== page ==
What it's really like working over a dress replica for the museum?
Matilda Welergame·February 21, 2022
Two years ago, the Victoria Museum
administration called upon my friend and Ann to examine the corset. After meticulous research we excitedly agreed to expertise other displays at the museum, releasing an accompanying catalogue once completed. Discovering Ann
works for DressArtMystery, Victoria ordered one of the Victorian dress creations. Our tailoring collaboration has started. As fans of historical costumes, we were happy to support the idea of recreating a Victorian
gown. However, the question arose: which dress to choose? We wanted to make sure the reproduction was as close to the original as it is possible. Unfortunately, finding fabrics even similar to those made 100-150 years ago is not an easy task. We could order the fabric production, but the cost was just enormously high. After long discussions, we chose a dress made of plain taffeta, decorated with golden pipping and serrated garland. While looking for these fabrics, all we wanted was natural silk in this particular colour, which wasn't available in Ukraine. And yet our regular supplier saved us! To our surprise, we managed to find a fabric that was 99% identical in tone to the original, however less dense compared to original fabrics. So we bought 14 meters of olive taffeta and 3.5 meters of golden one and finally started production. With Victoria's help, we took every possible measurement needed to make a good replica. From the outfit's waistline to its hemline, we made sure every little detail was accounted for. If not for the precision of all these measurements and their corresponding pieces, the task would have been impossible.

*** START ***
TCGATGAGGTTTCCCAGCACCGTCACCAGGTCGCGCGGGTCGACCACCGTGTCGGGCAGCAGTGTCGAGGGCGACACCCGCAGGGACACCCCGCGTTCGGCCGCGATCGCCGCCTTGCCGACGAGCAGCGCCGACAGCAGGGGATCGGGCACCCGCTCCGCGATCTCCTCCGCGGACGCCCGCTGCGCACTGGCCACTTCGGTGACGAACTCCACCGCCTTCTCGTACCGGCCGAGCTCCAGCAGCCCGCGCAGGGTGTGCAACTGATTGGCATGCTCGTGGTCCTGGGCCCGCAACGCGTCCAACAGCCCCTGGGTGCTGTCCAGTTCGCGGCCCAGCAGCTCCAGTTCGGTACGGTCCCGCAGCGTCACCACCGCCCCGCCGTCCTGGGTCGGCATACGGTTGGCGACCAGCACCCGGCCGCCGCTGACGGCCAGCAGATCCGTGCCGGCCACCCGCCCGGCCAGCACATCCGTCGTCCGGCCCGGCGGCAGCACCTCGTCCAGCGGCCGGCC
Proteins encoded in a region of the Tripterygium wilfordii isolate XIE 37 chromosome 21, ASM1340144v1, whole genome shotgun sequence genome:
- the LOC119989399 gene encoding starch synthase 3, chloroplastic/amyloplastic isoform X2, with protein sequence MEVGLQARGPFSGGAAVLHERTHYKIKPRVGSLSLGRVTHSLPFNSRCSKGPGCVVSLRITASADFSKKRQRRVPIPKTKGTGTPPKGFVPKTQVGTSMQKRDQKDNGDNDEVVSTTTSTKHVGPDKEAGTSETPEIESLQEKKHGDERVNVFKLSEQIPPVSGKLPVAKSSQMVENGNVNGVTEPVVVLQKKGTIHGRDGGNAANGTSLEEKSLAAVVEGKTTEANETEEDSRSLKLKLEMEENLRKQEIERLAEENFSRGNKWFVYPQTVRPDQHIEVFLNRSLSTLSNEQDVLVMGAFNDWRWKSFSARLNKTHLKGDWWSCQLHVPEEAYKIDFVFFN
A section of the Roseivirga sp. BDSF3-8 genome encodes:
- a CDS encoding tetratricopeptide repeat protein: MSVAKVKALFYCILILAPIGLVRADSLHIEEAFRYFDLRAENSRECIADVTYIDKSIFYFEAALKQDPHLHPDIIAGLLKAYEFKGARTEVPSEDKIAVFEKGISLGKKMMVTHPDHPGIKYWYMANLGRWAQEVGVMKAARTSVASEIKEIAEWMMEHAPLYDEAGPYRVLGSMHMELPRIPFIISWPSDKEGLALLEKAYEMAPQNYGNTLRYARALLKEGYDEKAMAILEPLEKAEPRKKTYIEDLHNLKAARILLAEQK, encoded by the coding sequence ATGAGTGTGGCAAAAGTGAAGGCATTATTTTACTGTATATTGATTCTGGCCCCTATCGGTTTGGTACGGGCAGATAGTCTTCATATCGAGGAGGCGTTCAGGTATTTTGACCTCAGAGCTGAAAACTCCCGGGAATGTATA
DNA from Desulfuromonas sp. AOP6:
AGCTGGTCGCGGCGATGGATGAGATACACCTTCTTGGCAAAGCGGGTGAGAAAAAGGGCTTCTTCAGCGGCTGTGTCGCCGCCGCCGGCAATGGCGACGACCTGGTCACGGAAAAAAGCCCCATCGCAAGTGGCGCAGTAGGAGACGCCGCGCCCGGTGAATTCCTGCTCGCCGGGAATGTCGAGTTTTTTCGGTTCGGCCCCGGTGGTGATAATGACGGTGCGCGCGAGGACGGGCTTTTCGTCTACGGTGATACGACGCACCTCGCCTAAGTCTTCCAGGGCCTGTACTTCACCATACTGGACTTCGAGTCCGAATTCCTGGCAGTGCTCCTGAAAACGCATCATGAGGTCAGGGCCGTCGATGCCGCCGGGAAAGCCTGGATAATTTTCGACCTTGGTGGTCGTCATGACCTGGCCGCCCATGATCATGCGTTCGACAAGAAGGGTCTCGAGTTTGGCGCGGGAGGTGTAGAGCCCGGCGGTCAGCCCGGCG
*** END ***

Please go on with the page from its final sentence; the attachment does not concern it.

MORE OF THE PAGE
, Kate and our team at DressArtMystery did an excellent job replicating this dress. From picking out fabric material to making sure every stitch was impeccable, it took hours and hours of hard work before we could say that our Fashion Mystery had been solved. We repeated the ruffle which originally was cut crosswise, as well as the dust ruffler (also called "balayeuse"). And from the remnants of taffeta and serrated garland (almost from nothing), we created a matching headpiece. When it comes to what makes up your perfect ensemble - don't forget about the undergarments! To achieve a proper Victorian look, our masters from DressArtMystery put together a beautifully crafted Victorian corset and bustle cage set in matching colours. The research determines that this dress is most likely from the 1870s. A special cut of the jacket - sloping shoulders was typical starting in the 1860s. Contrasting piping and "jagged" embellishments were distinctive for the late 1860s-early 1870s. But special later seams on the jacket and the skirt, the bows on the back were probably added following the fashion of the time to "refresh" the dress in the 1880s.All this allows us to say that the dress was sewn in the 1870s, and refreshed in the 1880s to achieve a more fashionable silhouette.
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